How To Use Cannabis To Treat Anxiety
Anxiety is the most common mental illness affecting American adults, with 40 million of the population suffering from anxiety disorders. The general symptoms of anxiety include fear, panic, uneasiness, difficulty sleeping, nausea, shortness of breath, and the inability to stay calm. For millions of people, the symptoms of anxiety are so severe that the condition becomes debilitating and it’s almost impossible to go on living a normal life.
Big Pharma has cashed in on anxiety. With prescription medications for anxiety on the rise, premature deaths (especially among white women) have become a serious problem. This is because Caucasian women have a tendency to overdose on anti-anxiety prescription drugs. However, anxiety is one of the most widely used conditions that cannabis has been effective at treating naturally and without any side effects. Numerous studies back up the anecdotal evidence. One of these is a recent Canadian study which revealed that within 90 days of using cannabis for anxiety and pain, 40% of participants were able to quit benzodiazepine use, which are commonly prescribed pharmaceutical drugs for the treatment of anxiety yet is widely abused.
But not just any cannabis: high THC strains have been shown to worsen or induce anxiety, which is where CBD comes into play. Studies show that new cannabis users are also more prone to feel anxious after smoking, a feeling which can be intensified if cannabis is used in an unfamiliar environment. There are also many other factors to take into consideration if you want to successfully use cannabis to treat anxiety.
Choosing the right cannabis strain is the most important factor if you want the herb to work for you in fighting anxiety. Some studies say that THC, when taken in low doses, may have anti-anxiety properties but too much of it can actually cause paranoia because THC acts on the amygdala, the part of the brain that is responsible for modulating fear response.
CBD’s anxiolytic (anti-anxiety) properties are well-documented. CBD can also mitigate some of the (unwanted) effects of THC including anxiety as well as paranoia and its psychoactivity. Additionally, indica strains are usually preferred by patients as opposed to sativas for the treatment of anxiety. Sativa strains are uplifting and energizing on both mind and body, while indica strains are more beneficial for stress relief, relaxation, and overall calmness. When choosing strains, go for varieties that have a higher CBD to THC ratio to counteract THC’s potential anxiety-inducing effects. If you’re going for extracts, pure CBD products are an excellent choice since they are highly unlike to give you anxiety.
And don’t underestimate the importance of terpenes! A strain’s THC and CBD content alone isn’t enough to judge a strain. Terpenes are another equally important group of compounds found in plants that have its own unique benefits and also help modify the properties of cannabinoids and how they interact with the human body. Some of the excellent terpenes that help with anxiety include myrcene, linalool, caryophyllene, and terpinolene.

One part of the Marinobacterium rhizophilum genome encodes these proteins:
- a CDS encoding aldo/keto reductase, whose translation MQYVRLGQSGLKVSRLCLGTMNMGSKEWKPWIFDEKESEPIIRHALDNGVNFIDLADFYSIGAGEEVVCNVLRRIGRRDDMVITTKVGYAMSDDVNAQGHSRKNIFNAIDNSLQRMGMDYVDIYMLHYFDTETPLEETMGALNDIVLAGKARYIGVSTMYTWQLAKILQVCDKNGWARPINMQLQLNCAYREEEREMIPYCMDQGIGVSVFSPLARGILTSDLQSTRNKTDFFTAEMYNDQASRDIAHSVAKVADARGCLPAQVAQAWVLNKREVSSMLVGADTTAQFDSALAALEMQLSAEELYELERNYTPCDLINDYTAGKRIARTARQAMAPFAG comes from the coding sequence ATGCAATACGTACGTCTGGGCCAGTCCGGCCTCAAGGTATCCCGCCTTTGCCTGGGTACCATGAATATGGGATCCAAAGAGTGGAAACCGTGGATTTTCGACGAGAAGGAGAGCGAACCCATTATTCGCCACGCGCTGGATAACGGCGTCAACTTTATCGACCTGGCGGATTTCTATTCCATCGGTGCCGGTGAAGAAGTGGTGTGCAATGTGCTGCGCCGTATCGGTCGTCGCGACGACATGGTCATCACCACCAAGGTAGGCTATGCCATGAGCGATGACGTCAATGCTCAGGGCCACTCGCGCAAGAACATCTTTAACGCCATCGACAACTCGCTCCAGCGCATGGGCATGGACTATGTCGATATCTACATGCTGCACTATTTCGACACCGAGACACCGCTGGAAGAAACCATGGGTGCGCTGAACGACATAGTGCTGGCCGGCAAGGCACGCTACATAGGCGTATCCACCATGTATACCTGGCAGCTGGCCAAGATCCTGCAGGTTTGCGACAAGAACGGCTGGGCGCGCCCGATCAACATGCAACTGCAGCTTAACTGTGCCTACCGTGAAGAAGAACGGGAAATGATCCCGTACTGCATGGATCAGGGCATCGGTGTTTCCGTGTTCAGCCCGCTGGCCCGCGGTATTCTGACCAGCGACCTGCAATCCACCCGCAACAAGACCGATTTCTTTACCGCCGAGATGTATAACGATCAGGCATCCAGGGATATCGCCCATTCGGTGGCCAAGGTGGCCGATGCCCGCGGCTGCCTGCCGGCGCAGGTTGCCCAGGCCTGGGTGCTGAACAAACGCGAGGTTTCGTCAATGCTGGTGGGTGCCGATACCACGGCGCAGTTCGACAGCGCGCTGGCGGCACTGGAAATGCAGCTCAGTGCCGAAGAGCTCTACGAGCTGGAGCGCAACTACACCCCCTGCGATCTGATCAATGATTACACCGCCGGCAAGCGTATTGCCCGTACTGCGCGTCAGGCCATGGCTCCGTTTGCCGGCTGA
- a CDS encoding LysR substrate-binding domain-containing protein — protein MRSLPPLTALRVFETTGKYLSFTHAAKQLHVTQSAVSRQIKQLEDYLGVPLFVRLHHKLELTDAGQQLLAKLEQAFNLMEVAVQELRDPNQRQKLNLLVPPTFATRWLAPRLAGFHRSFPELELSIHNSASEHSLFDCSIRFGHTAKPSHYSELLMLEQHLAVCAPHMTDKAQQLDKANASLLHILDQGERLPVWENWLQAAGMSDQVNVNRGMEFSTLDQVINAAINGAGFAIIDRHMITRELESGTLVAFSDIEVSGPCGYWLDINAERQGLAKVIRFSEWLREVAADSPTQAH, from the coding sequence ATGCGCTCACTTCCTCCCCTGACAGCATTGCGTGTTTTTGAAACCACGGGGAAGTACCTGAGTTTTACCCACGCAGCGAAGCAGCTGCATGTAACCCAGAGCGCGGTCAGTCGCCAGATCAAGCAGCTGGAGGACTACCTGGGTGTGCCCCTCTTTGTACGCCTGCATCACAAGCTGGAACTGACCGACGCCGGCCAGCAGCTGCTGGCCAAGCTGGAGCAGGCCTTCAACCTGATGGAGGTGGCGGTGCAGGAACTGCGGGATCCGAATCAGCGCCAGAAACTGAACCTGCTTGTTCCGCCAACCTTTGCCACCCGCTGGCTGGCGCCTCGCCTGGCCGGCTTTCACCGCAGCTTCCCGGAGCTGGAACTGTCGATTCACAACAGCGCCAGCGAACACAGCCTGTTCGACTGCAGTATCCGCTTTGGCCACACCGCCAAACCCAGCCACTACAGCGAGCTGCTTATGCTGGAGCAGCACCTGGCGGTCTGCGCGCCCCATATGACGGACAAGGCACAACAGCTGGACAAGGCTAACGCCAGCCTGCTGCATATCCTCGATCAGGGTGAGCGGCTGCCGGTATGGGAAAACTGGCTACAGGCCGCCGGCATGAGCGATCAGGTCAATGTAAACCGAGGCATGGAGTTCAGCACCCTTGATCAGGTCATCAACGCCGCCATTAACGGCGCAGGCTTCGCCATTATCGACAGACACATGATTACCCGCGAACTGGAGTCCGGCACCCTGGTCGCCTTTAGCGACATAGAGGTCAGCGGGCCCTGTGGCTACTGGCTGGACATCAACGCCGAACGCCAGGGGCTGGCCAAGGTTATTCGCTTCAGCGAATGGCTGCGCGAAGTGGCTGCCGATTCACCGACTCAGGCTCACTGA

As a general rule of thumb, consuming more cannabis will give you a stronger high, no matter what. If you’re new to using cannabis, it’s always best to start a small dose for any condition you’re trying to treat, most especially anxiety. Gradually increase as you feel comfortable with higher doses. It also helps to keep track of how various doses makes you feel by writing them down in a journal. This way, you can easily keep track of the effects of different dosage.
For many medical patients, anxiety or others, microdosing is becoming a more popular way to medicate. Microdosing, or the concept of “less is more”, may be just what anxiety patients can use to get the most out of cannabis.
But at the end of the day, there is no right or wrong approach to dosing for anxiety (as long as you don’t start with too much). The trick is to find a dosage that you’re comfortable with, and the only way to do so is by experimenting.
The effects of cannabis is never 100% predictable especially for anxiety, because the condition may be brought about by external factors. In most cases of anxiety, a patient usually already suffers from stress due to work, personal relationships, finances, a medical condition, emotional trauma, or others. If you medicate with cannabis but your environment still makes you think about the very things that cause you anxiety, it will be much more difficult to recover.
As much as possible, use cannabis in a peaceful and relaxing environment.
Dosage regulation is much easier in some methods of administration than others. Tinctures and vaporizing provide quicker relief from anxiety while helping you control doses. If you use edibles, the effects will last longer but it can take 30 minutes to a whole hour to kick in. Similarly, if you do opt for edibles, only go for products where the dosage has been predetermined (such as cookies where one square is equivalent to 5mg CBD or THC).
While easily thousands of people already use cannabis for anxiety and related disorders, paying close attention to these factors can improve the experience for you especially if you’re self-medicating. Best of all, if you find that a strain, dosage, or method isn’t working for you, you can always change it up to see what does.
When it comes to anxiety and cannabis, what works best for you?